2.1.4. Effect of Temperature on Sensor Performance
Temperature Dependancy. It has been observed that there is 1 to 5% increase in sensor output current per oC increase in temperature (Fig. 2.10a). The temperature effect comes from Pm and PL in Eq. (17) because they are functions of temperature. When the sensor is operated under membrane-diffusion control, the temperature dependency of Is should come entirely from Pm whereas when the liquid film resistance is not negligible, both Pm and PL contribute to the temperature dependency. Generally, Pm is expressed as:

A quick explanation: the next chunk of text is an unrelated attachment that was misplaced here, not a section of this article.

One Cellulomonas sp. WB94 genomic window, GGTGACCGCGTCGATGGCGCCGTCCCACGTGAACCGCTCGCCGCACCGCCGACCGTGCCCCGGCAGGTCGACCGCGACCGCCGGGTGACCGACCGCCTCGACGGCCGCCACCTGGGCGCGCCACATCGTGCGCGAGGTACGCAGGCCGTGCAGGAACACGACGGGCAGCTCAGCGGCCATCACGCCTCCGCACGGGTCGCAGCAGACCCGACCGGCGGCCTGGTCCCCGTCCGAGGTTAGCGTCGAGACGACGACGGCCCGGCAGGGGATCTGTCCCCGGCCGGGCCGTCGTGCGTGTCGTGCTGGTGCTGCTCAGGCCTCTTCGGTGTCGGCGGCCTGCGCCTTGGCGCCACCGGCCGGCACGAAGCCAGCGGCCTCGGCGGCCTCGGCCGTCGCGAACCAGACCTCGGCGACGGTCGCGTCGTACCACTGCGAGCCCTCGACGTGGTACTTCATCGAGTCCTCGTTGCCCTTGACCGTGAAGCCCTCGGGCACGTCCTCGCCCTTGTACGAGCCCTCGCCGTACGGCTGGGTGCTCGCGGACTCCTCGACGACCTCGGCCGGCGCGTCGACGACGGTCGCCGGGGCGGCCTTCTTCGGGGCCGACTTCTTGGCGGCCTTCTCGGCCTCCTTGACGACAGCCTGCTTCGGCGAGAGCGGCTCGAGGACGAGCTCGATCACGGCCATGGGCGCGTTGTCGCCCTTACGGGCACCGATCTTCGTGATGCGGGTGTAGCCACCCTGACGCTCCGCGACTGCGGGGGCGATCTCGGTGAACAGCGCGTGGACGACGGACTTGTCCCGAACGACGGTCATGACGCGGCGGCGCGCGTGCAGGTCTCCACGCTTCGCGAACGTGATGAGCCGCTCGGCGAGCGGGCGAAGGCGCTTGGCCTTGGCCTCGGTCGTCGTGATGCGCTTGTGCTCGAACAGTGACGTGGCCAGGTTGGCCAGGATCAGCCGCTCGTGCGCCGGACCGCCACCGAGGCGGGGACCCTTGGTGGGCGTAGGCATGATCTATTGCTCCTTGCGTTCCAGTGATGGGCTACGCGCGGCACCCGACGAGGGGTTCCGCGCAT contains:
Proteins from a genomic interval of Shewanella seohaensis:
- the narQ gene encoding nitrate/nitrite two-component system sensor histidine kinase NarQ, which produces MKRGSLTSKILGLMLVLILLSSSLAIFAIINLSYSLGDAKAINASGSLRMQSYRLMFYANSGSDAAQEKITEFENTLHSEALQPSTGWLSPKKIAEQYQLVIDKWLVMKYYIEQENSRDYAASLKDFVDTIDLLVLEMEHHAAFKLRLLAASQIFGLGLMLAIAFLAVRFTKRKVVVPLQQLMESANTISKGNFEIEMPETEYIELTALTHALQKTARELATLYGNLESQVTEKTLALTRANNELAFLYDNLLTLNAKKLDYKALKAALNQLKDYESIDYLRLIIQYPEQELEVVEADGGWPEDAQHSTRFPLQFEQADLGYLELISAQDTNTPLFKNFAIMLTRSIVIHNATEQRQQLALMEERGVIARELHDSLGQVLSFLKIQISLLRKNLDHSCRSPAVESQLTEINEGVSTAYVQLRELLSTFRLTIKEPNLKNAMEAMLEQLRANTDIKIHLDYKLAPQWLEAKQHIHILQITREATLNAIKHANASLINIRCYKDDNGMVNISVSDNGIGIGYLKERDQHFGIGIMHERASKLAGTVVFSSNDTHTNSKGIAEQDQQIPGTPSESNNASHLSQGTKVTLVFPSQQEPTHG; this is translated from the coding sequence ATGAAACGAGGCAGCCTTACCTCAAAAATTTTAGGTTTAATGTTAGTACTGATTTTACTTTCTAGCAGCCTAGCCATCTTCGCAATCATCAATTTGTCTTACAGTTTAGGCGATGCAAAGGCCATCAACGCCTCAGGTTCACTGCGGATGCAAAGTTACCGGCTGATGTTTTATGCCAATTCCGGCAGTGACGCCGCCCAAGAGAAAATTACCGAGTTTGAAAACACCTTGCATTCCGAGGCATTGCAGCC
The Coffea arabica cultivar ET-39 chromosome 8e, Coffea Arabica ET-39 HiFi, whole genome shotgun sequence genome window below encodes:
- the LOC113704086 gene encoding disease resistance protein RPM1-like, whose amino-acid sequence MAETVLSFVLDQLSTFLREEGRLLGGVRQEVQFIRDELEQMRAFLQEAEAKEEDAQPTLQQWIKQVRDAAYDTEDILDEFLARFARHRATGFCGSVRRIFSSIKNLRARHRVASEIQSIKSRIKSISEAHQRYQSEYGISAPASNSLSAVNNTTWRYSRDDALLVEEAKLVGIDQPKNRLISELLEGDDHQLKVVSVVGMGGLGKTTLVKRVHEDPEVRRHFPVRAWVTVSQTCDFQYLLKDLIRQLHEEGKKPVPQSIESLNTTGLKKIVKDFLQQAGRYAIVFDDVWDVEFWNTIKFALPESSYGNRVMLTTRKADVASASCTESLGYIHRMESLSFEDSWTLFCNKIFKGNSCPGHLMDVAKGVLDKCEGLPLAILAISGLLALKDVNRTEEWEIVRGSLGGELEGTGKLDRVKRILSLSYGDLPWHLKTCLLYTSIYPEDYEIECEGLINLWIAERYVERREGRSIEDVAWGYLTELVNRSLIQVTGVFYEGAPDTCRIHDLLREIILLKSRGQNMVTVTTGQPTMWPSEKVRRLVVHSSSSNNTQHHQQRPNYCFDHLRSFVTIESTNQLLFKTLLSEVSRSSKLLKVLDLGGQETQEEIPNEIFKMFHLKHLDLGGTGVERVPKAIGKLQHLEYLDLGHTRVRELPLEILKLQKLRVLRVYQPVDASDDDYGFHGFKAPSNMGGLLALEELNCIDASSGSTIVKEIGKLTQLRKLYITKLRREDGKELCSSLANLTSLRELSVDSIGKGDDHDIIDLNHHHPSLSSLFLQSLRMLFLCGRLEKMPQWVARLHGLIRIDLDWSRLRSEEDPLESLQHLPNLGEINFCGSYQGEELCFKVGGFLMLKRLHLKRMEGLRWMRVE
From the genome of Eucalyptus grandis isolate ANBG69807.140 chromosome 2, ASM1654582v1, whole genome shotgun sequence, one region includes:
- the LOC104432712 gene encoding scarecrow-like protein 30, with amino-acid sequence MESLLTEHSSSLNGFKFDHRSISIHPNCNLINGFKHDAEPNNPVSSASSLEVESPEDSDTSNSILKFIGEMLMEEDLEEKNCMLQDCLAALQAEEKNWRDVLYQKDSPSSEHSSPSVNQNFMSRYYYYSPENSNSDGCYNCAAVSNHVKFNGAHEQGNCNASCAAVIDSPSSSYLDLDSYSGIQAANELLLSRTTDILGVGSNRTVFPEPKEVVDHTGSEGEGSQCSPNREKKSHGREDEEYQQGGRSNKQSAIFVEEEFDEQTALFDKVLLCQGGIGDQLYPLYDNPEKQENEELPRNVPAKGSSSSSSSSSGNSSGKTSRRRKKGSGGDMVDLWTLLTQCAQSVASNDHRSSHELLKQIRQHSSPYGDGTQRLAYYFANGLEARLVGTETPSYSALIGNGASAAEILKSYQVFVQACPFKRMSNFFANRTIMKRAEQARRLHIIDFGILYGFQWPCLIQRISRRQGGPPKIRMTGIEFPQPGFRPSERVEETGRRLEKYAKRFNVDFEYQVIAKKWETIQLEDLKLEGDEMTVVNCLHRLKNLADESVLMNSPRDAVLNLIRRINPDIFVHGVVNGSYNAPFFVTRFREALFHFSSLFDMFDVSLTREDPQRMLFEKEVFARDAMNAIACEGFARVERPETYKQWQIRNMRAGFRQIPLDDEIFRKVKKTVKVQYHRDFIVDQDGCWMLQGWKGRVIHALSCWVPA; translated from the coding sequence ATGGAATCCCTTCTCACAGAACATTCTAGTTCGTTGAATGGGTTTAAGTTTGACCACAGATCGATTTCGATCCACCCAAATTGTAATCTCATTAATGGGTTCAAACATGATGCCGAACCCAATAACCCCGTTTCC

where E is the activation energy for the permeation and amounts to be 8.8 kcal/g-mol for polyethylene and 7.8-9.6 kcal/g-mol for polypropylene membranes. The response time of the sensor also depends on temperature but the temperature dependency originates from diffusivity (see Eqs. (18) and (19)). As the temperature increases, the diffusivity increases and this makes the sensor respond faster (Fig. 2.10b). In commercial instruments, thermistors are used for compensating temperature variation in sensor output (see Fig. 2.10a).